Presentation is loading. Please wait.

Presentation is loading. Please wait.

The Cycles of Matter.

Similar presentations

Presentation on theme: "The Cycles of Matter."— Presentation transcript:

1 The Cycles of Matter

2 Water is ESSENTIAL for life. Water never leaves the Earth
Water is ESSENTIAL for life. Water never leaves the Earth. It is constantly being cycled through the atmosphere, ocean, and land. This process, known as the water cycle, is driven by energy from the sun. The water cycle is crucial to the existence of life on our planet.


4 The Water Cycle

5 During part of the water cycle, the sun heats up liquid water and changes it to a gas (water vapor) by the process of evaporation. Water that evaporates from Earth’s oceans, lakes, rivers, and moist soil rises up into the atmosphere. People release water in their wastes and water vapor when they exhale.

6 The process of evaporation from plants is called transpiration
The process of evaporation from plants is called transpiration. (In other words, it’s like plants sweating.)

7 As water vapor rises higher in the atmosphere, it starts to cool and become a liquid again. This process is called condensation. When a large amount of water vapor condenses, it results in the formation of clouds.

8 When the water in the clouds gets too heavy, the water falls back to the earth. This is called precipitation. Precipitation can be rain, snow, sleet, or hail. Precipitation may fall into oceans, lakes, or rivers.

9 When rain falls on the land, some of the water is absorbed into the ground forming pockets of water called groundwater. Most groundwater eventually returns to the ocean. Other precipitation runs directly into streams or rivers. Water that collects in rivers, streams, and oceans is called runoff.

10 What Is Carbon? Carbon is one of the most abundant elements on Earth, and is known as “the basic building block of life”. The basis of life on earth – a continual supply of carbon is essential for all living organisms. The total amount of carbon on Earth, whether we are able to measure it accurately or not, always remains the same (although the carbon regularly changes its form). Found in rocks, oceans, atmosphere, plants, living organisms (found in bones and proteins that build muscles), etc…

11 Carbon Cycle The same carbon atoms are used repeatedly on earth (because new matter can never be created – it is essential that living things be able to reuse the existing matter again and again). The carbon atoms cycle between the earth and the atmosphere.

12 Plants Use Carbon Dioxide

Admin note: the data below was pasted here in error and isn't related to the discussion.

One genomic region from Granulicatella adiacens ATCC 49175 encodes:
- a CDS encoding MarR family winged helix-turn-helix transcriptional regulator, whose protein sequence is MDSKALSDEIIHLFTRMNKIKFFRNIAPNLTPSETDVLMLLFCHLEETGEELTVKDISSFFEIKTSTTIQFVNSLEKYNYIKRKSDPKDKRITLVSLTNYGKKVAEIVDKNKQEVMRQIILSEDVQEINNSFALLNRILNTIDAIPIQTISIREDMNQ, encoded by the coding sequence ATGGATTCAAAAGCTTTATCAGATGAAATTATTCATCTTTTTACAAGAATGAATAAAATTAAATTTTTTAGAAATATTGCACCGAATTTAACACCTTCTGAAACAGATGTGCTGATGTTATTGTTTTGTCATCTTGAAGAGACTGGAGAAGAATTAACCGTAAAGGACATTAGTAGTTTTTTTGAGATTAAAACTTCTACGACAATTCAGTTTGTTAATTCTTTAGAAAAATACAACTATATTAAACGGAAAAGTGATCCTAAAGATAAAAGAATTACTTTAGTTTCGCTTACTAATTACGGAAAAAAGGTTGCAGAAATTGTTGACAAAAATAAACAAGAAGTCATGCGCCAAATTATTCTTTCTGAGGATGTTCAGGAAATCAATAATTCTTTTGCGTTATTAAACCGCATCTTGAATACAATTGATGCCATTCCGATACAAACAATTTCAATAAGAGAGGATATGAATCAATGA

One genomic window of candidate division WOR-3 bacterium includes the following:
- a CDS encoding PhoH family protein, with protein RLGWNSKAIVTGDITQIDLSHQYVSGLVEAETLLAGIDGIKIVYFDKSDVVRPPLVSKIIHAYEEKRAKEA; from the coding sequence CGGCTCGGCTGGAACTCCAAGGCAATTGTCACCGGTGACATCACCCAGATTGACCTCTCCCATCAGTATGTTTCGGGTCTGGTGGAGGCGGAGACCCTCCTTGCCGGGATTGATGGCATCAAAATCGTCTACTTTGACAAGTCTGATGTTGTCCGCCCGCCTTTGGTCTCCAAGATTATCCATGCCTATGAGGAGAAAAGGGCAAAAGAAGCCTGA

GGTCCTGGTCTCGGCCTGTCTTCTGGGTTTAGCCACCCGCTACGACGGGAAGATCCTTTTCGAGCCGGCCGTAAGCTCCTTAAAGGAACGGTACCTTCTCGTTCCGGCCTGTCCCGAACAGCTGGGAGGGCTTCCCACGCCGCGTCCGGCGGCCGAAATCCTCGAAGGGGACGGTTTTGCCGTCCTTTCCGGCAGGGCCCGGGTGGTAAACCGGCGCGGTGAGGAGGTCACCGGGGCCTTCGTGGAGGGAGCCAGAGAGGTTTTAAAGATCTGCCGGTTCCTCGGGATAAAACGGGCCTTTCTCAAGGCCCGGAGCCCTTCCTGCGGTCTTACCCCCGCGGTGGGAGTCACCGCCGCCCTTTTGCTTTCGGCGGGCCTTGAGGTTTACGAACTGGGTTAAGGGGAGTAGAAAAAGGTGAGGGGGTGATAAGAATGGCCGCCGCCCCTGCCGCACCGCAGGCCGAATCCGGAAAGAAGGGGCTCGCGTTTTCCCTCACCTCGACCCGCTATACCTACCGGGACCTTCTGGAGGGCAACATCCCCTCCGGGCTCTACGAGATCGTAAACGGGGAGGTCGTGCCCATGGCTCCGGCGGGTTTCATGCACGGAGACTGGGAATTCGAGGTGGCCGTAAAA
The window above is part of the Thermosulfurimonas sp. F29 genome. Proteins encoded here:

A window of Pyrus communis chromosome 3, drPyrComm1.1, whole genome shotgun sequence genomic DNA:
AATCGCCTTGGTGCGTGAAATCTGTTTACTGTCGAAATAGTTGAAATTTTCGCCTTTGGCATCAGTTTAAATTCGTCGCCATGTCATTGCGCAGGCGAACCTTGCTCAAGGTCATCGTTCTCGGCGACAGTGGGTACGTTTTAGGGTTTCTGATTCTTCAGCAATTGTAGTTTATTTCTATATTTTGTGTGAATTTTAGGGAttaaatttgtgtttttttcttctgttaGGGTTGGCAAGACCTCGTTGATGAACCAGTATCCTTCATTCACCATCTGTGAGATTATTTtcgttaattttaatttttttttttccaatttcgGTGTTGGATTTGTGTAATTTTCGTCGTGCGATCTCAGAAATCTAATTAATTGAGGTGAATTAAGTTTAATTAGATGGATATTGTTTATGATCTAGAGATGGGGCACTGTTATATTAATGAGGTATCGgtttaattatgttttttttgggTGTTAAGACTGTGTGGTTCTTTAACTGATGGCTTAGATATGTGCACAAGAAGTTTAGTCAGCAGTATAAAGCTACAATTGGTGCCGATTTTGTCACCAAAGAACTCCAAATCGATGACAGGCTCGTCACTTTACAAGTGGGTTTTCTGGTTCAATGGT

Plants pull carbon dioxide from the atmosphere and use it to make food (carbon-containing molecules such as sugars and starches) –—this happens during photosynthesis. The carbon becomes part of the plant (stored food).

13 Animals Eat Plants When consumers eat plants, they take in the carbon and some of it becomes part of their own bodies.

14 Carbon Slowly Returns to the Atmosphere
When plants and animals die, most of their bodies are decomposed and carbon atoms are returned to the atmosphere. Some are not decomposed fully and end up in deposits underground (oil, coal, etc.). Carbon in rocks and underground deposits is released very slowly into the atmosphere. This process takes many years. The cycle REPEATS over and over……

15 Carbon Cycle Diagram Carbon in Atmosphere
Plants use carbon to make food Animals eat plants and take in carbon Plants and animals die Decomposers break down dead things, releasing carbon to atmosphere and soil Bodies not decomposed — after many years, become part of oil or coal deposits Fossil fuels are burned; carbon is returned to atmosphere Carbon slowly released from these substances returns to atmosphere

16 The Carbon Cycle

17 Carbon in the Oceans Additional carbon is stored in the ocean.
Many animals pull carbon from water to use in shells, etc. Animals die and carbon substances are deposited at the bottom of the ocean. Oceans contain earth’s largest store of carbon.

18 The Oxygen Cycle Oxygen also cycles through ecosystems.
Producers release oxygen as a result of photosynthesis. Most organisms take in oxygen from the air or water and use it to carry out their life processes. Producers can also use oxygen for respiration. In respiration, plants take in oxygen to help break down the sugars into energy that is then used to repair and replace tissues. However – plants release much more oxygen during photosynthesis than they consume during respiration.


20 The Nitrogen Cycle Nitrogen is also a necessary building block for living things. Since the air is 78% nitrogen gas, it seems that it would be easy for living things to obtain nitrogen. However, most organisms cannot use nitrogen gas. Nitrogen gas is called “free” nitrogen because it is not combined with other kinds of atoms. Most organisms can use nitrogen only after it has been “fixed”, or combined with other nitrogen-containing compounds.

21 Nitrogen Fixation Nitrogen fixation is the process of changing free nitrogen into a usable form of nitrogen. It is performed by certain kinds of bacteria that live in bumps called nodules on the roots of legumes (ex: clover, beans, peas, alfalfa, peanuts, and some trees). This is an example of mutualism. Once the nitrogen is fixed, producers can use it to build proteins and other complex compounds. This can happen many times, but eventually the bacteria break down the nitrogen compounds completely and free nitrogen is released back into the air.


Download ppt "The Cycles of Matter."

Similar presentations

Ads by Google